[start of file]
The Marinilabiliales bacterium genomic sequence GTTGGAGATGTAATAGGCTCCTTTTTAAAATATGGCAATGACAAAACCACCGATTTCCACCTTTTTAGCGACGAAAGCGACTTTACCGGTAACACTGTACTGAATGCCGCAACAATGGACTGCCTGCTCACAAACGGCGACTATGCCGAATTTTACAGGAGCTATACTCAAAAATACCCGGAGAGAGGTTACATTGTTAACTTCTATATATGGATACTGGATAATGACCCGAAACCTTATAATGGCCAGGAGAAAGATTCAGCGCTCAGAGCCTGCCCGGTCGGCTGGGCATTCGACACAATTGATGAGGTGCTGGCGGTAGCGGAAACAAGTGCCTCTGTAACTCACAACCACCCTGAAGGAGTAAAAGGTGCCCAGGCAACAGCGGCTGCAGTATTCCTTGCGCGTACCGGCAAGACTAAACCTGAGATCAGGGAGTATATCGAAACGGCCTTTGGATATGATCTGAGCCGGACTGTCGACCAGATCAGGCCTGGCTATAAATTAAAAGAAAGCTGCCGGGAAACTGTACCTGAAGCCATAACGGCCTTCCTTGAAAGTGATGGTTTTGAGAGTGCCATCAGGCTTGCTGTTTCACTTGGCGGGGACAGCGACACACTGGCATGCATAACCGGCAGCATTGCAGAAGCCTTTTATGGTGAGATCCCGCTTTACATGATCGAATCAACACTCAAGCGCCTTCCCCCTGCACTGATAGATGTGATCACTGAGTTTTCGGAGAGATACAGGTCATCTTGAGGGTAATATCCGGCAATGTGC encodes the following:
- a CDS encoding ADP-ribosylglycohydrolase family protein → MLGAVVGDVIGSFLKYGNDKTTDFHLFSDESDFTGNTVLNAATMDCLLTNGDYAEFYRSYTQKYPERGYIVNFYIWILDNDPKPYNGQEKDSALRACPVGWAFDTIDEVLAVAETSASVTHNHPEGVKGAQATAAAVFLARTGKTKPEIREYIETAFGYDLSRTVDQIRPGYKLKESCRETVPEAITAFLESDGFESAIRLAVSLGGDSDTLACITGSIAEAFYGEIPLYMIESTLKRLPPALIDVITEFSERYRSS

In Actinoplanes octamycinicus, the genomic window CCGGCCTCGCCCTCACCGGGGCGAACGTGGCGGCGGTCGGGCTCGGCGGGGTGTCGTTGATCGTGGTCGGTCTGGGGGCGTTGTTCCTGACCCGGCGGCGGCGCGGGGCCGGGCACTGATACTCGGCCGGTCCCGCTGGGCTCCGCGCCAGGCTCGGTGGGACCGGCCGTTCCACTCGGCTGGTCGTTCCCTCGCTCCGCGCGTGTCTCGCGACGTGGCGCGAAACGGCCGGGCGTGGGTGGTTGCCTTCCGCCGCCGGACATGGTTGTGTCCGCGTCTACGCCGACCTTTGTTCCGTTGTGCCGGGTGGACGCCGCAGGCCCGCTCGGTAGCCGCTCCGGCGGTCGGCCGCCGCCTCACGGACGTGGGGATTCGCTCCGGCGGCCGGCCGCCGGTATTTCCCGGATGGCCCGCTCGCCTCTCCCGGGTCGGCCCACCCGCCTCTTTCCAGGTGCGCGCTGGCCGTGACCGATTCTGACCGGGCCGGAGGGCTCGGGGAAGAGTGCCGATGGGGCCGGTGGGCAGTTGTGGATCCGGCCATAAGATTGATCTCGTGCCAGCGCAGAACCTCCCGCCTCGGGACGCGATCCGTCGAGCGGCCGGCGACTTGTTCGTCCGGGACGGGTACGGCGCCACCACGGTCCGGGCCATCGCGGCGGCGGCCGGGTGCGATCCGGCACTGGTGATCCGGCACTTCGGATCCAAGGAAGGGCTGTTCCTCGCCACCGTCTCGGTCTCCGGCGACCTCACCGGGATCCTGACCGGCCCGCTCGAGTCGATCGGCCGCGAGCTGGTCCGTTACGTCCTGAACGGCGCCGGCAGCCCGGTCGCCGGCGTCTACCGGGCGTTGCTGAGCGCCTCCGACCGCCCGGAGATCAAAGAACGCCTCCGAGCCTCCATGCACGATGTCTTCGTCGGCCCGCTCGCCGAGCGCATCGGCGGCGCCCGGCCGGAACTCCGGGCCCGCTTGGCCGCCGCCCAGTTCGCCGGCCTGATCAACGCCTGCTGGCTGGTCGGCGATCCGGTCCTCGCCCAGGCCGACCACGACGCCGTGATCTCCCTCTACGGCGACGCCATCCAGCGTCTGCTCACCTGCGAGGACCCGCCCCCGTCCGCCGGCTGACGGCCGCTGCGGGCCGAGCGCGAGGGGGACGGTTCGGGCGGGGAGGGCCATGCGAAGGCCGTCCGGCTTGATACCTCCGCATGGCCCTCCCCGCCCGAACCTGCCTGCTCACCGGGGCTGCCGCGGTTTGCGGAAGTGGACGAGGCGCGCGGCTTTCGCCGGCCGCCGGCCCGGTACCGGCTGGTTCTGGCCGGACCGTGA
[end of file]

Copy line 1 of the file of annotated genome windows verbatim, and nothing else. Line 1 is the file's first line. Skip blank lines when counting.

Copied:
The Marinilabiliales bacterium genomic sequence GTTGGAGATGTAATAGGCTCCTTTTTAAAATATGGCAATGACAAAACCACCGATTTCCACCTTTTTAGCGACGAAAGCGACTTTACCGGTAACACTGTACTGAATGCCGCAACAATGGACTGCCTGCTCACAAACGGCGACTATGCCGAATTTTACAGGAGCTATACTCAAAAATACCCGGAGAGAGGTTACATTGTTAACTTCTATATATGGATACTGGATAATGACCCGAAACCTTATAATGGCCAGGAGAAAGATTCAGCGCTCAGAGCCTGCCCGGTCGGCTGGGCATTCGACACAATTGATGAGGTGCTGGCGGTAGCGGAAACAAGTGCCTCTGTAACTCACAACCACCCTGAAGGAGTAAAAGGTGCCCAGGCAACAGCGGCTGCAGTATTCCTTGCGCGTACCGGCAAGACTAAACCTGAGATCAGGGAGTATATCGAAACGGCCTTTGGATATGATCTGAGCCGGACTGTCGACCAGATCAGGCCTGGCTATAAATTAAAAGAAAGCTGCCGGGAAACTGTACCTGAAGCCATAACGGCCTTCCTTGAAAGTGATGGTTTTGAGAGTGCCATCAGGCTTGCTGTTTCACTTGGCGGGGACAGCGACACACTGGCATGCATAACCGGCAGCATTGCAGAAGCCTTTTATGGTGAGATCCCGCTTTACATGATCGAATCAACACTCAAGCGCCTTCCCCCTGCACTGATAGATGTGATCACTGAGTTTTCGGAGAGATACAGGTCATCTTGAGGGTAATATCCGGCAATGTGC encodes the following: